Wednesday, December 8, 2010

VTT - Christmas Children Postcard & Figures

The Christmas postcard with the old-fashioned children is copyright Bon Ton Art Co. 1912. It is signed with the initials C.G. Jr.

I was really happy to find some ceramic figures of a boy and a girl in a thrift shop last week. They are just the kind of Christmas figures I was hoping to find. I have some caroling salt and pepper shakers that I posted last year, and I decided I would like some more vintage shakers or figures of children singing. I don't know how old these figures are--does anyone else know? They have a small label on the bottom that just says Japan.

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Holiday Home Party @ Very Merry Vintage Style

Friday, December 3, 2010

PFF - Snowy Holiday Greetings & Nyce Manufacturing Co.

The children on this card are obviously excited by the fresh snow. I like fresh snow too. A couple of weeks ago the first snow here clung to the trees and looked beautiful and clean like the winter scene on this card. Now, I am already tired of winter. We usually don't have so much snow or cold weather this early in the season.

This postcard was made in the U.S.A., probably sometime between 1915 and 1925. Like other American made greeting postcards, it has a lot of white space and more Americanized subjects than earlier European made postcards.

This a sample card with advertising for the Nyce Manufacturing Co. of Vernfield, PA on the back. I haven't found much information on this company on the Internet. I did see another sample card which said that they had been post card specialists since 1908. They were still publishing postcards during the chrome era. Most of their linen and chrome postcards seem to be of the generic type with greetings from various locations imprinted on the front or back of the card. It is not clear whether they were manufacturing postcards or just publishing and selling postcards.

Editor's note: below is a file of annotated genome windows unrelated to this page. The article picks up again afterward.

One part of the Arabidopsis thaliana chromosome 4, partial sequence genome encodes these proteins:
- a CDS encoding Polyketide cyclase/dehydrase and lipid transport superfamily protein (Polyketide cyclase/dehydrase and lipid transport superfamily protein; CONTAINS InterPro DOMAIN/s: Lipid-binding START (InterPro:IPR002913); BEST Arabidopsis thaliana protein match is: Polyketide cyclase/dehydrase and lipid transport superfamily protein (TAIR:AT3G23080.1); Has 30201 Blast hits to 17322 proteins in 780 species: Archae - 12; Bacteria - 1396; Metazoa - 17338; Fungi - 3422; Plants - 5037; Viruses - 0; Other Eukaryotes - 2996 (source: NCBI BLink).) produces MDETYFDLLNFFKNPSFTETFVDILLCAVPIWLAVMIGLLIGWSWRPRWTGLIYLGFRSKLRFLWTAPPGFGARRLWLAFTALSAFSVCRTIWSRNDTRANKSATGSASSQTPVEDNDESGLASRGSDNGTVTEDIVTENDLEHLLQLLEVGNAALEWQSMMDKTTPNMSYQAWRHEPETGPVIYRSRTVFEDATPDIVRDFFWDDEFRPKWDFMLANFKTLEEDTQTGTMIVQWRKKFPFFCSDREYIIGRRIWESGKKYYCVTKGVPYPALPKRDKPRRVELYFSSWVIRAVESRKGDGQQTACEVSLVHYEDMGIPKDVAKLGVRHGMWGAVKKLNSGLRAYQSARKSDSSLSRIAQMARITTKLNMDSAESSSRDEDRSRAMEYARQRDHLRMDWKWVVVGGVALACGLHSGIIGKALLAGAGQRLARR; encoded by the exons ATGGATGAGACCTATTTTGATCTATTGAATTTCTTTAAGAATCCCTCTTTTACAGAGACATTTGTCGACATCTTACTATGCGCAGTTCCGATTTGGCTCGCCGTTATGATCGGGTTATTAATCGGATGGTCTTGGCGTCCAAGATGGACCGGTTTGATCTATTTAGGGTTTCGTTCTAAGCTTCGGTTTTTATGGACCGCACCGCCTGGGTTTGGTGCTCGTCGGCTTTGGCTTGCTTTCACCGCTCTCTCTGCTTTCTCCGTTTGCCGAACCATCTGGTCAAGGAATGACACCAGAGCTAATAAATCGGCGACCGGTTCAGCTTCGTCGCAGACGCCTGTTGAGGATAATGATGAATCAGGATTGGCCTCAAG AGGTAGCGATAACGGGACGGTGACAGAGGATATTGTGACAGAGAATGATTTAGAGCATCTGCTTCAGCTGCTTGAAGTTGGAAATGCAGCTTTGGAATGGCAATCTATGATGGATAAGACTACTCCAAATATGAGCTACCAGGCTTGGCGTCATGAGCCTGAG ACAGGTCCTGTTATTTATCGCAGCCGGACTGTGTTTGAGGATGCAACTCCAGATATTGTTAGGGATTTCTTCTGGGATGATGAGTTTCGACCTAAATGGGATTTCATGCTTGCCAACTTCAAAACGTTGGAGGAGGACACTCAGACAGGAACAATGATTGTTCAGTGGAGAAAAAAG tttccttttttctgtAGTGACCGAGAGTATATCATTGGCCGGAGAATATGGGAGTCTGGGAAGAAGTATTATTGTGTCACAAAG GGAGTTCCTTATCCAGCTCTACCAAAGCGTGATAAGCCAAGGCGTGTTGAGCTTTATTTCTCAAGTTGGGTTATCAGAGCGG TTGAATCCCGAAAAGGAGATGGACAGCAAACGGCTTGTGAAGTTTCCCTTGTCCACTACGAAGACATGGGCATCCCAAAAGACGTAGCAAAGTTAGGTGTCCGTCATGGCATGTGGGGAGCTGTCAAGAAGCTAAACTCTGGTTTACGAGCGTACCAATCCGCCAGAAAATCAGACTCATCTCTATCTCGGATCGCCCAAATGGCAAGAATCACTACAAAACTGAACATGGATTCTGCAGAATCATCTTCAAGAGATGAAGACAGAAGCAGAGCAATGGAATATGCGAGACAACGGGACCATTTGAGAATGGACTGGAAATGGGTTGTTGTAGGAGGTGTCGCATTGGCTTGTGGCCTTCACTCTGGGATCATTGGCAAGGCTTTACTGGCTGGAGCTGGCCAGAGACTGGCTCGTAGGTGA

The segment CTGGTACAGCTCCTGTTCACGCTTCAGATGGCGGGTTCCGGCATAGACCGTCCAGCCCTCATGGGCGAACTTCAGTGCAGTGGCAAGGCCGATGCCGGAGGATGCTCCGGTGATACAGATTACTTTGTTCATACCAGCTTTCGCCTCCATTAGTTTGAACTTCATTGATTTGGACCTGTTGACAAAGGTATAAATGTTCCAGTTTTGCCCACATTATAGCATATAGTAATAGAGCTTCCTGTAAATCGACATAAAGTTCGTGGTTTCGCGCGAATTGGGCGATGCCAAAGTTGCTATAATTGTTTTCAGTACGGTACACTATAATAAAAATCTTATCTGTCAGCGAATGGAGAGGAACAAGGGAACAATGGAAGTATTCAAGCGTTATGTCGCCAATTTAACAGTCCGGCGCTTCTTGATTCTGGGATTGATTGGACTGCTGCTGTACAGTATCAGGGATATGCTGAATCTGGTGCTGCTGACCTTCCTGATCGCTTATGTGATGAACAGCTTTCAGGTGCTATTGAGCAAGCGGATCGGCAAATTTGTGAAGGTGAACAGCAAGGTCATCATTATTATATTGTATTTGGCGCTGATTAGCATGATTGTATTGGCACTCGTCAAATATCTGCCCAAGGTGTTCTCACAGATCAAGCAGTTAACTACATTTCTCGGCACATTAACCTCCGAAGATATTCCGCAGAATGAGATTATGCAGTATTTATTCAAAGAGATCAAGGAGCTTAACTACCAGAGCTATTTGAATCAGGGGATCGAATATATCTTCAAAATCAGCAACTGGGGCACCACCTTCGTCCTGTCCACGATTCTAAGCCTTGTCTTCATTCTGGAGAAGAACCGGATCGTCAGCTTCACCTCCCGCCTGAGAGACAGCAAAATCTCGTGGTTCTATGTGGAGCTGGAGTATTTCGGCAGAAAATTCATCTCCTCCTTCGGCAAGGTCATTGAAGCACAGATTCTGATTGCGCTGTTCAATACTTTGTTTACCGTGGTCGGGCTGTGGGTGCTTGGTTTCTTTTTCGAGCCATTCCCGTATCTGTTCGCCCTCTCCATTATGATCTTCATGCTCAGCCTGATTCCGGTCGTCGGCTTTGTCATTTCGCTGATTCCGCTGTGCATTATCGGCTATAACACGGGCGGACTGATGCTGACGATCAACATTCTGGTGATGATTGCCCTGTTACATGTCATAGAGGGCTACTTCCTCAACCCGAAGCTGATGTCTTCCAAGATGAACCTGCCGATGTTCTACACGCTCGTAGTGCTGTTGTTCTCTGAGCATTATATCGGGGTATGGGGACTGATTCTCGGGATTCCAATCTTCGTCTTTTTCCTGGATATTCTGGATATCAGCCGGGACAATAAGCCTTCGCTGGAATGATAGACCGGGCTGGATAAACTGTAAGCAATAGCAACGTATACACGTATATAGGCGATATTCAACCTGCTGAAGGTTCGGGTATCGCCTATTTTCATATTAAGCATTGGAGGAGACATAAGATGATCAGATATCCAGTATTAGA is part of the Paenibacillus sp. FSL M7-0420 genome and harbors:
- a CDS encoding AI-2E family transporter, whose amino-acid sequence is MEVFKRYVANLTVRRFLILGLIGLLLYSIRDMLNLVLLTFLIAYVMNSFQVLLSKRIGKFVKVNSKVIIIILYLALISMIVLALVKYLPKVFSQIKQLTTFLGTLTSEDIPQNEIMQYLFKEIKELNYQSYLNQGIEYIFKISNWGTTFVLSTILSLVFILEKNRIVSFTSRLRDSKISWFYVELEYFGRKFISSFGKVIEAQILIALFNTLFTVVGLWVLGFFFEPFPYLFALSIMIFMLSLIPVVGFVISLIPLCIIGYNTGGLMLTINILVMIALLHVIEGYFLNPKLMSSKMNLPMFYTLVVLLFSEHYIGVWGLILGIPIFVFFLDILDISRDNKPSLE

Wednesday, December 1, 2010

VTT - Christmas & Magazines

The Christmas subscription offer for The Farmer's Wife magazine is printed on a 1¢ postal card. If you paid for your subscription before February 1, 1928, you could receive a three year subscription to the magazine for only 85 cents. A 1938 Time magazine article reported that "No newsstands carry the Farmer's Wife but it goes through the mail anywhere at $1 for three years."

Even a larger magazine like American Home seems ridiculously cheap compared to today's prices. The subscription order form in the December 1939 issue offered 3 gift subscriptions for only $2.

The American Home magazine was a monthly magazine published from 1928 to 1977. The cover on this December, 1939 issue of The American Home has illustrations from Walt Disney's Pinocchio and advertises "More than 200 Xmas Ideas."

Many of the Christmas ideas in the magazine would still be appropriate today, but some of them seem quaint or are outmoded:
  • If in doubt about the right gift, send cigarettes. They're always welcome.
  • Jolly, bright oilcloth ensembles will be welcomed into any woman's kitchen.
  • Small models of New England's most picturesque spired churches, tiny Cape Cod houses, little old school buildings, all may be sliced from a mere loaf of bread in a manner astonishing to see and exciting to do.
In contrast to the low priced magazine subscriptions are the relatively high prices on electrical appliances. The prices on toasters don't seem much different than today's prices. In the Toastmaster ad, a 1-slice toaster is $9.95, and a 2-slice toaster is $16.00.